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Children's books

Susan Perren's top 10 children's books of 2010 Add to ...



COUNTING ON SNOW Written and illustrated by Maxwell Newhouse, Tundra

Snow can be counted on in an alliterative, playful counting book in which the denizens of the Canadian arctic - 10 caribou, 9 musk oxen, 8 ravens, 7 trumpeter swans, etcetera, are covered, in varying degrees, in the stuff.



I KNOW HERE By Laurel Croza, illustrated by Matt James, Groundwood

"Here" is the home a little girl has known forever, the northern trailer camp with its familiar forests, roads, and friends. "There" is the big, unknown city, Toronto, to which she and her family are moving. Getting from here to there, figuratively as well as literally, is the great achievement of the little girl and this many-laurelled picture book.



CANADIAN RAILROAD TRILOGY By Gordon Lightfoot, illustrated by Ian Wallace, Groundwood

Gordon Lightfoot's iconic song, written for Canada's centennial in 1967, is brilliantly reinterpreted in Wallace's celestial illustrations.



LIIi YIIBOO NAYAAPIWAK LII SWER: L'ALFABET DI MICHEF Owls See Clearly at Night: A Michif Alphabet, written and illustrated by Julie Flett, Simply Read

Starkly simple, beautiful illustrations embellish an enchanting alphabet book that pays homage to Métis culture, especially its endangered language.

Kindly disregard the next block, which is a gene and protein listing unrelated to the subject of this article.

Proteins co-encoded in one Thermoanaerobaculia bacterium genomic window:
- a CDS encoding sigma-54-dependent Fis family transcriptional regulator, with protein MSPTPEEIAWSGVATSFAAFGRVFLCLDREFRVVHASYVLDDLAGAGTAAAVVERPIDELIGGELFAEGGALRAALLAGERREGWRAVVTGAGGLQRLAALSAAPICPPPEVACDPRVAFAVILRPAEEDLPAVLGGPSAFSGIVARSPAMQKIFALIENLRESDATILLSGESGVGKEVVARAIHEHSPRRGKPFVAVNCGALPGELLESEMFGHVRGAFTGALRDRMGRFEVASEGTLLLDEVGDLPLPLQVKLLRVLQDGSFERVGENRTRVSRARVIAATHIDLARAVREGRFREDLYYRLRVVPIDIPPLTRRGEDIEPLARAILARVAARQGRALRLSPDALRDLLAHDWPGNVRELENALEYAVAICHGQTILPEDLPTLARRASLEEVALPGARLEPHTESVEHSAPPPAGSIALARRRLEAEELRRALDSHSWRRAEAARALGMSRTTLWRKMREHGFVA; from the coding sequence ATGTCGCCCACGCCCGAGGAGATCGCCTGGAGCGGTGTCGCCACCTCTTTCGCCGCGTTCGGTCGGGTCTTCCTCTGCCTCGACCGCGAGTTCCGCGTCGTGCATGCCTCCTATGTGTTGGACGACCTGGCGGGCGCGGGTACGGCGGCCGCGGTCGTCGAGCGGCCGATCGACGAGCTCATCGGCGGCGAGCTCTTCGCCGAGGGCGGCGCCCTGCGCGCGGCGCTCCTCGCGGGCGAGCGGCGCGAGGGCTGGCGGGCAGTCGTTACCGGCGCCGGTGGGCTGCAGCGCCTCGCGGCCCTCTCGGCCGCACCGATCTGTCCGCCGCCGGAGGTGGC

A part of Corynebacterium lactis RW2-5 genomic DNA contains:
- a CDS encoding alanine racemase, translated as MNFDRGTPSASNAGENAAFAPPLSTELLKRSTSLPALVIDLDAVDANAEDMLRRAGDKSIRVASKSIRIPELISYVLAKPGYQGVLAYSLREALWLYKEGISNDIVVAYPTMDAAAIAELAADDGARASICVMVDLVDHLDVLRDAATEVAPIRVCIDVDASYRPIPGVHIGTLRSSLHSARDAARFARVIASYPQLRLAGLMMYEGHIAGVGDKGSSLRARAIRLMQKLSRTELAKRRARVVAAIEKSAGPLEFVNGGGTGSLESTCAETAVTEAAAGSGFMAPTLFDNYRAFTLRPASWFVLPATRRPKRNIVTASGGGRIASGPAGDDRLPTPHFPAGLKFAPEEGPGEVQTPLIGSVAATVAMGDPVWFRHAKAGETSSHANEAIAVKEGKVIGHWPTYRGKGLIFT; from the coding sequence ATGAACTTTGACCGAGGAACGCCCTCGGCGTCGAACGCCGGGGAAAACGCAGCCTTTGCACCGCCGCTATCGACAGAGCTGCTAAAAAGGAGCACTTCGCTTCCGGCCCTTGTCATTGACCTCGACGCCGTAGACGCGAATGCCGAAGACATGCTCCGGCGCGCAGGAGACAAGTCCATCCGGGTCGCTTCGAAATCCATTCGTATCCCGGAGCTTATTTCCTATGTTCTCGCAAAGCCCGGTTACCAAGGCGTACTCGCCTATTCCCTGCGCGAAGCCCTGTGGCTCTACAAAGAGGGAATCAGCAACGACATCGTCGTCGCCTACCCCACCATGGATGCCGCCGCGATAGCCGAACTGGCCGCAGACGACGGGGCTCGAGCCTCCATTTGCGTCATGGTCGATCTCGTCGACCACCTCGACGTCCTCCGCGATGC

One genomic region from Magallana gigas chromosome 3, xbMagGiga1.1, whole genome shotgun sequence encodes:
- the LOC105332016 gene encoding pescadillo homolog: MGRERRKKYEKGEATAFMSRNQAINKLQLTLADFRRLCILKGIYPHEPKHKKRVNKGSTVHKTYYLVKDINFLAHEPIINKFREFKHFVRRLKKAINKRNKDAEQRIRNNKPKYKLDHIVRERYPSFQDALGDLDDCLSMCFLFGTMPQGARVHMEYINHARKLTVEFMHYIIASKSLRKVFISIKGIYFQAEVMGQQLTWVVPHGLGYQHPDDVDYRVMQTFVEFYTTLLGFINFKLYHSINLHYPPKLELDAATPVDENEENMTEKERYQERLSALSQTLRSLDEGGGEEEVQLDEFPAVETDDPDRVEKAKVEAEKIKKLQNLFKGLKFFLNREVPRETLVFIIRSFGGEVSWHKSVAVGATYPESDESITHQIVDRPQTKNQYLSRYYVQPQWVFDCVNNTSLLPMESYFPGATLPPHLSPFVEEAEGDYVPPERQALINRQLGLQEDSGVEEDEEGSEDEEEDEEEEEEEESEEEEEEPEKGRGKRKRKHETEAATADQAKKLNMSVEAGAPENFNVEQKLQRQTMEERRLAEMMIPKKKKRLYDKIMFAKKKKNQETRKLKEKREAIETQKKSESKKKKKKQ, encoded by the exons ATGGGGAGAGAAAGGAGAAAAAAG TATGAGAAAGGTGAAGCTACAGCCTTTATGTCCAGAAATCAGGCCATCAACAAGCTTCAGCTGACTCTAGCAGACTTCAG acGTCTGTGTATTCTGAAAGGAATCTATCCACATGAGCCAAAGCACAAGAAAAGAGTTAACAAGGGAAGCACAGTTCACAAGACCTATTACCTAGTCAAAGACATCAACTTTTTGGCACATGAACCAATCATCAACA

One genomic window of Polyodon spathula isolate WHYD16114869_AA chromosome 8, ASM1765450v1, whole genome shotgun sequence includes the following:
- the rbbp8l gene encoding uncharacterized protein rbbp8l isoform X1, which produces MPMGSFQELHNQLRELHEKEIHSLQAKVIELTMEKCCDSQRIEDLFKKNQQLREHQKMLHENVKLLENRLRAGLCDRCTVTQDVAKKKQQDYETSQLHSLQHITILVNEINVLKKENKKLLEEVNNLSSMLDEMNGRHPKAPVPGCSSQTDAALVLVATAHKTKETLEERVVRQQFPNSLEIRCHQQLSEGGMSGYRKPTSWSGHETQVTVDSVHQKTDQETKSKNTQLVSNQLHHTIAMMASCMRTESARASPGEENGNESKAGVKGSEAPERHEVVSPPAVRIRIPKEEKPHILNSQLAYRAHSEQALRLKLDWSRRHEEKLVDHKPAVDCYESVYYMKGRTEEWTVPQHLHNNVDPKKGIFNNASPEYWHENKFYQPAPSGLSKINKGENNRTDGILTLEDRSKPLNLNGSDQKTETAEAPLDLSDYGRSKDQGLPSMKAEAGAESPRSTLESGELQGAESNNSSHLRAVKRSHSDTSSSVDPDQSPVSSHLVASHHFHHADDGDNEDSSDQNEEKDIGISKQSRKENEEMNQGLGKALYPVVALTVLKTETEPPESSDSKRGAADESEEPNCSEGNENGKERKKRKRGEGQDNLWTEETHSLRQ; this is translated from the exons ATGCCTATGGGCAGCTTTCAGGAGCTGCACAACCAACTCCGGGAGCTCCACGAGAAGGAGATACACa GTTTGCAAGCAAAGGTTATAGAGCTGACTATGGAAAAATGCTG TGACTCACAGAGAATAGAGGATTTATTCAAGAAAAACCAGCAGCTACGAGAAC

A CHANUKAH NOEL By Sharon Jennings, illustrated by Gillian Newland, Second Story

In this true story Charlotte, a small Jewish child newly arrived from Canada, experiences Christmas in France over half a century ago. She finds a way to have both Chanukah and Christmas and to both give and receive.





BLOOD AND IRON Building the Railway by Paul Yee, Scholastic Canada



PRISONER OF DIEPPE World War II by Hugh Brewster, Scholastic Canada

These superb novels, the start of a projected series, present two pivotal pieces of Canadian history - the involvement of Chinese slave labour in the building of the Trans-Canada Railway, and the contribution of Canadian soldiers to a significant World War II battle - in a way that makes a young country's history both potent and palatable for young readers.



HARVEY How I Became Invisible, written by Hervé Bouchard, illustrated by Janice Nadeau, translated by Helen Mixter, Groundwood

This graphic novel, about loss as experienced by a small boy with a big imagination and long antennae, weaves together luminous pencil and pastel drawings and an economy of words, artfully deployed, to produce an imaginative work of psychological insight, uncommon beauty, humour and poignancy.



FATTY LEGS A True Story, by Christy Jordan-Fenton and Margaret Pokiak-Fenton, illustrated by Liz Amini-Holmes, Annick

A vivid, feisty, often heartbreaking memoir about an idyllic Arctic childhood changed forever as a result of four years in a residential school. What she gained there was the ability to read, but that was little compensation for the losses incurred.





THINK AGAIN By JonArno Lawson, illustrated by Julie Morstad, KCP Poetry

This collection of the mostly four-line poems dwells on matters of the heart and head. Succinct, assertive and pithy, - the poems (and their accompanying pencil drawings) are just the thing for readers in the first throes of first love, or for those beginning to ask big questions such as "Who am I?"

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